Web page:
I recently went on a podcast with my mom's oncologist Dr. Byer to discuss the Sugar Bloom project we founded in her office. During that conversation, we discussed how people can get involved with the Sugar Bloom Foundation.
The honest answer is:
The Sugar Bloom Foundation doesn't exist yet; right now, it's in its infancy, much like my grief. At the moment, the Sugar Bloom Foundation is one very sad woman showing up on the 23rd of each month to pay tribute to her mother, honor her grief, and offer solace to someone who is also hurting and grieving. I do this by bringing an orchid and a note and dropping it at the front desk of the oncology waiting room. I smile, hand it over and leave. It takes 45 seconds, and often no words are exchanged. Sometimes I cry in my car, and sometimes I throw the car in reverse and don't give it another thought, but I always show up to pay homage to the loss and hope that by showing up with a flower and note in hand, I can offer solace for a brief moment to someone. That the gesture conveys I am deeply acquainted with your sorrow, and I see you. You are not alone. That is all that I know to do.
So I keep doing it.
It now seems that others would like to join me. I'll confess I have been hesitant. I didn't want this special thing my mom, and I do together to begin to feel like a job. The thought of bank accounts and websites and paperwork overwhelm me. Also, the idea of sharing my sorrow on a more global scale is terrifying. I write about my grief, but mostly my brother and husband read it. The thought of putting my vulnerability out to more than my small audience is daunting but then came the video. A video where I share the Sugar Bloom story: I immediately felt uncomfortable with it. I looked so sad, so bloated, so grief-stricken. I looked like a woman barely holding it together. I didn't want that image out in the world.
In a world so allergic to death and, by extension, grief, maybe we need more examples of what it looks and feels like. A woman barely holding it together is what we need more of. It's honest, and it's real and unvarnished. No filters, no talking points, just grief.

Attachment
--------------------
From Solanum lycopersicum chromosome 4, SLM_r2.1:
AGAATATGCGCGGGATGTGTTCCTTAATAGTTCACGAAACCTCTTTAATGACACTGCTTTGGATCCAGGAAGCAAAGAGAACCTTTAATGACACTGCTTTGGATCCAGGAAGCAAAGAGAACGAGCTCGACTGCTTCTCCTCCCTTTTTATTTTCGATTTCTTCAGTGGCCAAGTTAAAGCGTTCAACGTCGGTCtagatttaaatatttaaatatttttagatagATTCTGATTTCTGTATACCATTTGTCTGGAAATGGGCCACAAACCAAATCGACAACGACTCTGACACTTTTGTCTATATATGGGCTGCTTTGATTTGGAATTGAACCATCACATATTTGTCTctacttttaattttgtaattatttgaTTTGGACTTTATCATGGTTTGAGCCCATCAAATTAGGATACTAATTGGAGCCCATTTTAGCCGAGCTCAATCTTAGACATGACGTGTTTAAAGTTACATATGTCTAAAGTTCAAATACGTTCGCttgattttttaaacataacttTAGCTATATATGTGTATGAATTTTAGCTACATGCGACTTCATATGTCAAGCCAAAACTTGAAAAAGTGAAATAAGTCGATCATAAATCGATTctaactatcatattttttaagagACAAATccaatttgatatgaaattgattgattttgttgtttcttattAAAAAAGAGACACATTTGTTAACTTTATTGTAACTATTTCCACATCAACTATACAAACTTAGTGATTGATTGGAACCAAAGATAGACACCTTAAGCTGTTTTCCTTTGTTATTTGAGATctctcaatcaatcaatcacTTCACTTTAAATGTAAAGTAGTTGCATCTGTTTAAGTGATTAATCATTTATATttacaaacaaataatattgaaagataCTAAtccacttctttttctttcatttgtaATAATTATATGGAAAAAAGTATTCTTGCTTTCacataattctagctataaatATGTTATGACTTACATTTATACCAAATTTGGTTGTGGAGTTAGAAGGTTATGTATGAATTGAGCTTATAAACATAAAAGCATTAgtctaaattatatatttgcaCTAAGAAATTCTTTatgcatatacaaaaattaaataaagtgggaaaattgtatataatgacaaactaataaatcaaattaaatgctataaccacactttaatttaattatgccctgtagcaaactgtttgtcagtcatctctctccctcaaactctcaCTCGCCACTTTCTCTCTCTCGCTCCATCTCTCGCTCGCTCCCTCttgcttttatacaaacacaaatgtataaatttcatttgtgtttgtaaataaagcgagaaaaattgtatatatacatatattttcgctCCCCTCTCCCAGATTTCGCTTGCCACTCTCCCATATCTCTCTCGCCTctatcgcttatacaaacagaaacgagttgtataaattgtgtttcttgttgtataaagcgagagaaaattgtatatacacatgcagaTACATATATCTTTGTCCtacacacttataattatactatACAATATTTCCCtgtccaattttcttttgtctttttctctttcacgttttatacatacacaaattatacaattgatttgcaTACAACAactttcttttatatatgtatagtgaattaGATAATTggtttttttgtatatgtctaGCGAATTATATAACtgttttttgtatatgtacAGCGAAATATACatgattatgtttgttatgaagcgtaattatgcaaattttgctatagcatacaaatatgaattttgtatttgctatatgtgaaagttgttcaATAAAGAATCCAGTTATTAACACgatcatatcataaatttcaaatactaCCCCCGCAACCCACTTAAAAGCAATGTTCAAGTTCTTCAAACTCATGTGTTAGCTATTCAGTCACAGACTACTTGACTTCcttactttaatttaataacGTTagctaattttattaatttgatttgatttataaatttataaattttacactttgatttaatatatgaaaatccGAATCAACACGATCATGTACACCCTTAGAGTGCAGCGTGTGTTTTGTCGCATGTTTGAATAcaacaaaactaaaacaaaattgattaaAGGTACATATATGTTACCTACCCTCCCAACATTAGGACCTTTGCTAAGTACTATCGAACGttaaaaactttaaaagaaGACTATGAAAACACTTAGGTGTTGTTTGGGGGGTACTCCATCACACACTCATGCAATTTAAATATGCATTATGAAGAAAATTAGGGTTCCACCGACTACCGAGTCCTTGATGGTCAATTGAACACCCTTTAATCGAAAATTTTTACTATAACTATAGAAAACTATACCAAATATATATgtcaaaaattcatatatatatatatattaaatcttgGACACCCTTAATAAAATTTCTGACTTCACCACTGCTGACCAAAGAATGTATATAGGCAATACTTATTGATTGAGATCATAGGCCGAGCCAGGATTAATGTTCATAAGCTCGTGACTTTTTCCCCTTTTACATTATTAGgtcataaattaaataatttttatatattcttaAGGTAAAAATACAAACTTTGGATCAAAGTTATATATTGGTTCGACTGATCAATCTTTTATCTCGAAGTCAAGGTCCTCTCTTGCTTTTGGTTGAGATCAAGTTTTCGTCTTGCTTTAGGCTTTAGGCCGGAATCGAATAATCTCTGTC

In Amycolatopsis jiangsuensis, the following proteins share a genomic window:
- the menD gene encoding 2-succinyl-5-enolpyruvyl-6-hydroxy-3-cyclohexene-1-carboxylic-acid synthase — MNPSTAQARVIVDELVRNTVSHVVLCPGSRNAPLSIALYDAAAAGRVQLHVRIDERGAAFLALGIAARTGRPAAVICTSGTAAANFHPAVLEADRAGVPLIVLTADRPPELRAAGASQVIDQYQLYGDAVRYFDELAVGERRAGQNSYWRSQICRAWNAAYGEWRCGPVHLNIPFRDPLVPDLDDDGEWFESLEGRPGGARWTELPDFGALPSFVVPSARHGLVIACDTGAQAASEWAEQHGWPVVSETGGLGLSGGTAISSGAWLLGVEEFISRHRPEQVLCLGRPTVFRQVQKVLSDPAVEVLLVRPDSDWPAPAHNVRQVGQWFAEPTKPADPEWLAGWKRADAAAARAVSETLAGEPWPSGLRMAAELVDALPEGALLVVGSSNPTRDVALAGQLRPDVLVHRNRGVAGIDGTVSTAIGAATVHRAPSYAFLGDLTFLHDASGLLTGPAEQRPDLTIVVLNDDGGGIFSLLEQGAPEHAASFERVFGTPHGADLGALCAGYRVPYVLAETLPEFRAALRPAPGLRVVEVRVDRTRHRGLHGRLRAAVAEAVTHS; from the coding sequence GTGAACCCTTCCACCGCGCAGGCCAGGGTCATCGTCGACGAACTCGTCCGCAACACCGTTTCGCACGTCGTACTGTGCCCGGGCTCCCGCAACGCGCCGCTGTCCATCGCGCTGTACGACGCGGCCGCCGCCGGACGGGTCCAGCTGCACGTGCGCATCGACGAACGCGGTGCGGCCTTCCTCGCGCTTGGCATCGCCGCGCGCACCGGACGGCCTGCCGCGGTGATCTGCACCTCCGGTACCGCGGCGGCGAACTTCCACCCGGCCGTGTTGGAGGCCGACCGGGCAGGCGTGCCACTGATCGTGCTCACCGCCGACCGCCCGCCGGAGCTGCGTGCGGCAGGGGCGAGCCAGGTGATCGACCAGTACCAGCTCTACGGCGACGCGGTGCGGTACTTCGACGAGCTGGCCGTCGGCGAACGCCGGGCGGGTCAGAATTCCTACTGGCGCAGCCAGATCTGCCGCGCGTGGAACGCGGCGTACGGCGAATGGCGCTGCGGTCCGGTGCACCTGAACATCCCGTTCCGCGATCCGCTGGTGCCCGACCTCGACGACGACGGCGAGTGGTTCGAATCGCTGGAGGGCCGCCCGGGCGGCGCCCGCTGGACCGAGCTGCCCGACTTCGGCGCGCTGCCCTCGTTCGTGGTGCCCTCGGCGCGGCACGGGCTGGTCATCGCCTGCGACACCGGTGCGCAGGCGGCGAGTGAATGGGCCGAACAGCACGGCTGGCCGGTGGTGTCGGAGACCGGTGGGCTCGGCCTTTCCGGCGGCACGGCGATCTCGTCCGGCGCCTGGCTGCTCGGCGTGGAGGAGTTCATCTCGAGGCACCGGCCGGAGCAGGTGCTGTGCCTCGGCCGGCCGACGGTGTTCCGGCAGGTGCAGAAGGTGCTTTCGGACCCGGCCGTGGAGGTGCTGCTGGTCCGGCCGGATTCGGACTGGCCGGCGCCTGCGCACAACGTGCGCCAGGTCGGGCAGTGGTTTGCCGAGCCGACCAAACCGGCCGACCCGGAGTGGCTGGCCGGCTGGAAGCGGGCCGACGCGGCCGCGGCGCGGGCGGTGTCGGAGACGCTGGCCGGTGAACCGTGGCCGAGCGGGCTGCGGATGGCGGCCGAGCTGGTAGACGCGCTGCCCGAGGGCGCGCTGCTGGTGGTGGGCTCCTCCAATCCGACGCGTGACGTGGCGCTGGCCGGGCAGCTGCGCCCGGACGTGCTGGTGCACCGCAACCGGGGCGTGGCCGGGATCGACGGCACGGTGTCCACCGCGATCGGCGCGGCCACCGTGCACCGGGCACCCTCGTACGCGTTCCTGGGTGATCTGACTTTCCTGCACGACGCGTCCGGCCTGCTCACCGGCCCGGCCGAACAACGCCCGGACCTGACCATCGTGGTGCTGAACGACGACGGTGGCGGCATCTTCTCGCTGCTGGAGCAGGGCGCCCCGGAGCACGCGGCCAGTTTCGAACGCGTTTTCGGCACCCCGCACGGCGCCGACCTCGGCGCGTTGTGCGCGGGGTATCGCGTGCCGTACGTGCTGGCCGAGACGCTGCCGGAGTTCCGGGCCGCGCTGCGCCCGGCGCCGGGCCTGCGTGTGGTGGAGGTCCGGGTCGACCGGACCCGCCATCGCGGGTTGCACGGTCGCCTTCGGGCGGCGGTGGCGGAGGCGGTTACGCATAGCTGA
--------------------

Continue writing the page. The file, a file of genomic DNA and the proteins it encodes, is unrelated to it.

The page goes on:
The video is opening doors and pushing me to share Sugar Bloom's on a bigger platform.
So, after my disclaimer. Here is what you can do:
It's pretty simple. Write a note and gift an orchid, flowers, or a plant to someone who needs to have their pain acknowledged. It can be someone you know, or it can be a stranger. You can deliver your bloom on the 23rd of the month or any day you like.
If you would rather donate, e-mail me at email@example.com, and we can arrange a payment method until I get the aforementioned paperwork, bank account, and website sorted out.
I have been invited to speak at Survivor Day, June 9th, at Cleveland Clinic and have pledged to bring 75 Sugar Blooms that day, so if you are interested in donating, it would be appreciated.
You can follow us on Instagram @sugarbloomfoundation. I'll post updates on how we are coming with the bureaucracy side of things.
We talk about this on the podcast, which is airing soon, but I recently heard Rabbi Steve Leder say that if you have to go through hell, don't leave empty-handed. I thought about this for a long time. I wondered for days what I was coming out of hell with. The answer is community. One orchid at a time, we are creating a community that sees one another, acknowledges pain, and says it's safe to show up here bloated, grieving, barely holding it together. Show up, and we will not fix you, but we will love you just as you are.
As cancer began to chip away at my mother, taking away her hair, eyelashes, finger, and toenails, and ability to eat and walk unassisted, she told me she felt like she was disappearing. People no longer wanted to look at her; no one wanted to see her. I hope we can create a community where we promise not to look away from one another's pain.
I have settled on something else Rabbi Leder said in my quest to make meaning out of everything. When speaking of tragedy, death, and pain, He says, "Is it worth it? The answer is almost always no. But is it worthwhile? I sure hope so."
Losing my mom will never be worth it. But. I am hopeful that it will be worthwhile.
Thank you for considering being part of the Sugar Bloom Movement.
While we are on the subject of thank yous, I owe a big thank you to Florida Cancer Specialist & Research Institute who made the video and took such exquisite care in sharing my story. I owe a big thank you to Ginger from NCODA for allowing me to tell my story further on her podcast and to Dr. Byer, who keeps saying yes and treated my mom and me with the utmost compassion along our hard but loving journey. And a huge thank you to my family, but special thanks to my husband, whose love and patience know no bounds.
On January 23rd, the one year anniversary of Sugar's transition, we delivered 80 Sugar Bloom's thanks to the generosity of friends, family and a few individuals we did not know but loved the story.
Thank you for reading, sharing and helping us spread kindness. If you would like to donate and Venmo is easier than contacting me. The QR code is below.